Playing Tips From Rock House

This Q & A comes from the "Ask the Teacher" section of http://www.rockhousemethod.com/. It’s loaded with great advice for developing guitarists. From the fundamentals of playing to sophisticated solos and modal techniques, there are priceless tips to take your skills to a higher plane.
Amps - Combo or Stack from Montana Prekker; Atlanta, GA
Q: Is a guitar amp head the same as an amp … only smaller or is there a bigger difference? I’ve heard the terms combo and stack but I don’t know what these are. I really want to get a new amp but I want to make sure I make the right choice. Thanks!

A: An amp that comes in an all-in-one unit that has one or more speakers as well as an amplifier section is usually referred to as combo amp. With this type of amp, you can just plug in, turn it on, and start ripping it up. An amp head is just the electronics section with no speaker. You need to plug the head into a speaker cabinet to make the sound come from your guitar. This type of amp is called a "stack" because you stack the head on top of the speaker cabinet.

Learning Scales in Multiple Keys, Don Hemmer; Salt Lake City, UT
First off I love your DVDs, they rock my socks, and they are a wonderful source of learning; I have referred your DVDs to many of my friends. I have a couple of questions that I hope you can help me with:

You play the natural minor scale in the key of E in your DVD. I have memorized that scale and all 5 positions as well as mixing the positions together and connecting them like Legos, but when I go to play in another key I get so confused and lost that I don’t know where I’m at in the scale when I’m improvising. Do you have any tips that will help me flow through the scales in any key without getting confused? I always choke and get stuck when it comes to different keys playing the natural minor scale. Please help me.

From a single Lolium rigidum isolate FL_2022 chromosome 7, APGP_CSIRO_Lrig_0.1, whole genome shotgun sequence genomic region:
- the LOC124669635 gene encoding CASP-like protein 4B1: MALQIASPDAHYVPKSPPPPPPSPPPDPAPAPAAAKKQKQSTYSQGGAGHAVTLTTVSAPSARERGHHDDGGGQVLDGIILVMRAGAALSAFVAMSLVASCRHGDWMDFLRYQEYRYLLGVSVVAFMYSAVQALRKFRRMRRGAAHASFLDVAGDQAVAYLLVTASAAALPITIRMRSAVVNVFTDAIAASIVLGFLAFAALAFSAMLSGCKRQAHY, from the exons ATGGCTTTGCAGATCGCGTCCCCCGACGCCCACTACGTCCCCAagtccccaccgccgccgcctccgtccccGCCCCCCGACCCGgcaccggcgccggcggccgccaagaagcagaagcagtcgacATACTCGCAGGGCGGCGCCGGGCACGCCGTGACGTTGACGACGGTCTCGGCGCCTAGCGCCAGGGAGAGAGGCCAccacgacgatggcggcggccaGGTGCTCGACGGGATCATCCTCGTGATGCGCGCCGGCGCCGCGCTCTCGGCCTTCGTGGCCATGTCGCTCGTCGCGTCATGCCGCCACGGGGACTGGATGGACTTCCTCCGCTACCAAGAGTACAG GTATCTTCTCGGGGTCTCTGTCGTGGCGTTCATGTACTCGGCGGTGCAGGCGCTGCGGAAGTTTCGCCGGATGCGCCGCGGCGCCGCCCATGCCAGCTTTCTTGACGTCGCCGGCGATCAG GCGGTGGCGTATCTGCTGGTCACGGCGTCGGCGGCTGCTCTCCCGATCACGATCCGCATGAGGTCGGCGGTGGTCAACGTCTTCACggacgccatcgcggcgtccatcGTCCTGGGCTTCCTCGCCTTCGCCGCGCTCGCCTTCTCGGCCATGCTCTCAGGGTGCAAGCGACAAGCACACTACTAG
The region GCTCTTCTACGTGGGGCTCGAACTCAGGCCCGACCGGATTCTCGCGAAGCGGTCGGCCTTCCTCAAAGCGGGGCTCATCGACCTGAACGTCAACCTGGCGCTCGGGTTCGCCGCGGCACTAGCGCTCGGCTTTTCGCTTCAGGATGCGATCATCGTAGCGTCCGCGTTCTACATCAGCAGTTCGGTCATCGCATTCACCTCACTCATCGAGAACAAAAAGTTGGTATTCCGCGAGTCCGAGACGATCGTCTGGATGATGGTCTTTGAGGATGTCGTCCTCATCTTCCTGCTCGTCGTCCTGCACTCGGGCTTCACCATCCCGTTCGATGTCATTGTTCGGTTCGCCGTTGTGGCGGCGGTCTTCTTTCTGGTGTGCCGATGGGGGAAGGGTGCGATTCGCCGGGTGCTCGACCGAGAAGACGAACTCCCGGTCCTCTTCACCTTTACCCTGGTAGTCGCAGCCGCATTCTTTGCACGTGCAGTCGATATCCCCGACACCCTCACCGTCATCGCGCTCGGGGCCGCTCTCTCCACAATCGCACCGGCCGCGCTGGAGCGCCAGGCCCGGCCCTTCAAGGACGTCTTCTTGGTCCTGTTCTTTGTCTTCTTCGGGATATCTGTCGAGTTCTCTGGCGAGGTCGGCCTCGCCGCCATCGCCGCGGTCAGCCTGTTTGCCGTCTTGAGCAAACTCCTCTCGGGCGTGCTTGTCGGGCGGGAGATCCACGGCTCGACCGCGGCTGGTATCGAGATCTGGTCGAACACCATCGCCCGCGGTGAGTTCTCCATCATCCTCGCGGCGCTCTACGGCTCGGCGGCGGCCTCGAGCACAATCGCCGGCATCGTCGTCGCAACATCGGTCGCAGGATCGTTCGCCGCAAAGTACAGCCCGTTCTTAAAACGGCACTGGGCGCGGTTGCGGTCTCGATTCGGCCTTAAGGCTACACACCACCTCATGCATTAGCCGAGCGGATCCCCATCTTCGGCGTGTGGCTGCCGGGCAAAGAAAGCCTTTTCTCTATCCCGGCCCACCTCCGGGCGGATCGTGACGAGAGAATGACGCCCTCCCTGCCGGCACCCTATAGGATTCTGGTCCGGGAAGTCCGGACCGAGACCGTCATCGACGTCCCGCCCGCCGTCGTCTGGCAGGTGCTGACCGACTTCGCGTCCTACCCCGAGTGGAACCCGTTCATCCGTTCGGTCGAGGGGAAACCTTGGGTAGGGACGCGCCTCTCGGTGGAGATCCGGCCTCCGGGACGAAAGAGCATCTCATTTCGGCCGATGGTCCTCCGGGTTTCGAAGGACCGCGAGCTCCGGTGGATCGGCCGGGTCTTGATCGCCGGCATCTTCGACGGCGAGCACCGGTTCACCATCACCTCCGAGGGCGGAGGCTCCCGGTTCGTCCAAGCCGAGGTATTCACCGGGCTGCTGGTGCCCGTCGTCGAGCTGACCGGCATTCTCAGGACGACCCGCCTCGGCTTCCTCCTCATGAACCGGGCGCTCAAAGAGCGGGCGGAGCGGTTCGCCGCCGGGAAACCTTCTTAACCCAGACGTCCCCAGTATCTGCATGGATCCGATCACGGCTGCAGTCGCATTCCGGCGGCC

Do you have any practice suggestions or any suggestions at all on how I can play better leads and feel the solos? I know the natural minor scale in the key of E, but yet I can’t feel the leads and "speak" my solos.

A: Once you know the scales they are the same patterns no matter what key you choose, you just play them on different frets. I suggest that you now focus on the key of A and memorize all five positions in this key, since the two most popular keys are E & A. Here are the frets to play all five scales in A:
1st position - 5th fret
2nd position - 7th fret
3rd position - 10th fret
4th position - 12th fret
5th position - 15th or 3rd fret
Once you have the A and E scales memorized you should be able to get the other keys fairly easy by relation as follows:
B would be just two frets up from A
G would be just two frets down from A
D would be two frets down from E
F is just one fret up from E
As far as "speaking" with the scales, this will take some time and practice. Try playing the scales over progressions and start to use them as creative tools instead of thinking of them as scales. This will get you on your way to making that guitar talk!

Writing Songs 101, What Chords Go Together?Derek Kreider; Austin, TX
Q: I would like to attempt writing my own songs but I need a little help getting started in the right direction. This may sound like a dumb question but could you please give me a list of the chords that would work together in the key of A Major? Your help is greatly appreciated.

A: First, asking questions is not dumb—this is how we learn new information to help us grow! The chords in the key of A Major are as follows:A Major - B Minor - C# Minor - D Major - E 7th - F# Minor - G# Diminished
There is a chord scale that corresponds with any major scale that goes as follows:I - Major 7th, ii - Minor 7th, iii - Minor 7th , IV - Major 7th, V - Major 7th, vi - Minor 7th, vii - Minor 7th b5
The three principle chords are the I, IV & V. You can take this formula and apply it to any major scale to find all the chords that will be in that key. This does not mean that you can’t use other chords to create songs and progressions (most rules have some exceptions) they are just the chords that will fit best.
Have some fun and create a masterpiece!
Hope this helps, John McCarthy Creator of The Rock House Method

No comments: